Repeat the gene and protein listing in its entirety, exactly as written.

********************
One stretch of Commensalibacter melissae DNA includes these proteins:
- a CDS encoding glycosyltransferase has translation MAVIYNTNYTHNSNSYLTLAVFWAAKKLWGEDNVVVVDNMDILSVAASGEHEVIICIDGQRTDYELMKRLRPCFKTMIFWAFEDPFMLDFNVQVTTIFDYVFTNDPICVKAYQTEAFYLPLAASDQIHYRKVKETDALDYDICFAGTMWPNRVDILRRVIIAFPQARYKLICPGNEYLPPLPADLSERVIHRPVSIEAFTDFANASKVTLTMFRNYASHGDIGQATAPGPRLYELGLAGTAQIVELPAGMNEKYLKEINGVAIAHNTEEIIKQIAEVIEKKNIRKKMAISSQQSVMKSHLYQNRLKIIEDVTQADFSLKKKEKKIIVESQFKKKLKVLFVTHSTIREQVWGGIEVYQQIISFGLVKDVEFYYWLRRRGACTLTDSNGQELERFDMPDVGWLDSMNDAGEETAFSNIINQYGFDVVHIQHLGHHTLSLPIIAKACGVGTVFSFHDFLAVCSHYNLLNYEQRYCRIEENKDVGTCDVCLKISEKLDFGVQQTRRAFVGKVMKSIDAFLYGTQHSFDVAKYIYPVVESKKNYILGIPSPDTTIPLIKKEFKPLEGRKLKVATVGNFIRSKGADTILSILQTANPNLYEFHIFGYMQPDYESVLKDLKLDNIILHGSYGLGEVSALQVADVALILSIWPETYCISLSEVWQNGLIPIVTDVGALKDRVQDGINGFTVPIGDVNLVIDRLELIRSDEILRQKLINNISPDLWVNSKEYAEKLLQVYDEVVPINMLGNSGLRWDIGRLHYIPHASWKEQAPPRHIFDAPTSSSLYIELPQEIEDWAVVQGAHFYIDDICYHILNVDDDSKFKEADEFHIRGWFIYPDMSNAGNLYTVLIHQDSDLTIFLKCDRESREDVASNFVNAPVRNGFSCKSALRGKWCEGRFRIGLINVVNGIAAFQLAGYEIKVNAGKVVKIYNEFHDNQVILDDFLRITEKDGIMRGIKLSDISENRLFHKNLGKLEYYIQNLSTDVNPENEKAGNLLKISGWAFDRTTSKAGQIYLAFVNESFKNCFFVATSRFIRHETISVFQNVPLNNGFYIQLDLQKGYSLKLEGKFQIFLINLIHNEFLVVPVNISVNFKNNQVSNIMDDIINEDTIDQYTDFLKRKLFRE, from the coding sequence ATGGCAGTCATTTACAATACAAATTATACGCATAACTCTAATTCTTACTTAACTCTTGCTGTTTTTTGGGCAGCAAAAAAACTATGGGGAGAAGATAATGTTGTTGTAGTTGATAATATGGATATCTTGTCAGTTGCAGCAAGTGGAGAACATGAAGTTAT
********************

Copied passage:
One stretch of Commensalibacter melissae DNA includes these proteins:
- a CDS encoding glycosyltransferase has translation MAVIYNTNYTHNSNSYLTLAVFWAAKKLWGEDNVVVVDNMDILSVAASGEHEVIICIDGQRTDYELMKRLRPCFKTMIFWAFEDPFMLDFNVQVTTIFDYVFTNDPICVKAYQTEAFYLPLAASDQIHYRKVKETDALDYDICFAGTMWPNRVDILRRVIIAFPQARYKLICPGNEYLPPLPADLSERVIHRPVSIEAFTDFANASKVTLTMFRNYASHGDIGQATAPGPRLYELGLAGTAQIVELPAGMNEKYLKEINGVAIAHNTEEIIKQIAEVIEKKNIRKKMAISSQQSVMKSHLYQNRLKIIEDVTQADFSLKKKEKKIIVESQFKKKLKVLFVTHSTIREQVWGGIEVYQQIISFGLVKDVEFYYWLRRRGACTLTDSNGQELERFDMPDVGWLDSMNDAGEETAFSNIINQYGFDVVHIQHLGHHTLSLPIIAKACGVGTVFSFHDFLAVCSHYNLLNYEQRYCRIEENKDVGTCDVCLKISEKLDFGVQQTRRAFVGKVMKSIDAFLYGTQHSFDVAKYIYPVVESKKNYILGIPSPDTTIPLIKKEFKPLEGRKLKVATVGNFIRSKGADTILSILQTANPNLYEFHIFGYMQPDYESVLKDLKLDNIILHGSYGLGEVSALQVADVALILSIWPETYCISLSEVWQNGLIPIVTDVGALKDRVQDGINGFTVPIGDVNLVIDRLELIRSDEILRQKLINNISPDLWVNSKEYAEKLLQVYDEVVPINMLGNSGLRWDIGRLHYIPHASWKEQAPPRHIFDAPTSSSLYIELPQEIEDWAVVQGAHFYIDDICYHILNVDDDSKFKEADEFHIRGWFIYPDMSNAGNLYTVLIHQDSDLTIFLKCDRESREDVASNFVNAPVRNGFSCKSALRGKWCEGRFRIGLINVVNGIAAFQLAGYEIKVNAGKVVKIYNEFHDNQVILDDFLRITEKDGIMRGIKLSDISENRLFHKNLGKLEYYIQNLSTDVNPENEKAGNLLKISGWAFDRTTSKAGQIYLAFVNESFKNCFFVATSRFIRHETISVFQNVPLNNGFYIQLDLQKGYSLKLEGKFQIFLINLIHNEFLVVPVNISVNFKNNQVSNIMDDIINEDTIDQYTDFLKRKLFRE, from the coding sequence ATGGCAGTCATTTACAATACAAATTATACGCATAACTCTAATTCTTACTTAACTCTTGCTGTTTTTTGGGCAGCAAAAAAACTATGGGGAGAAGATAATGTTGTTGTAGTTGATAATATGGATATCTTGTCAGTTGCAGCAAGTGGAGAACATGAAGTTAT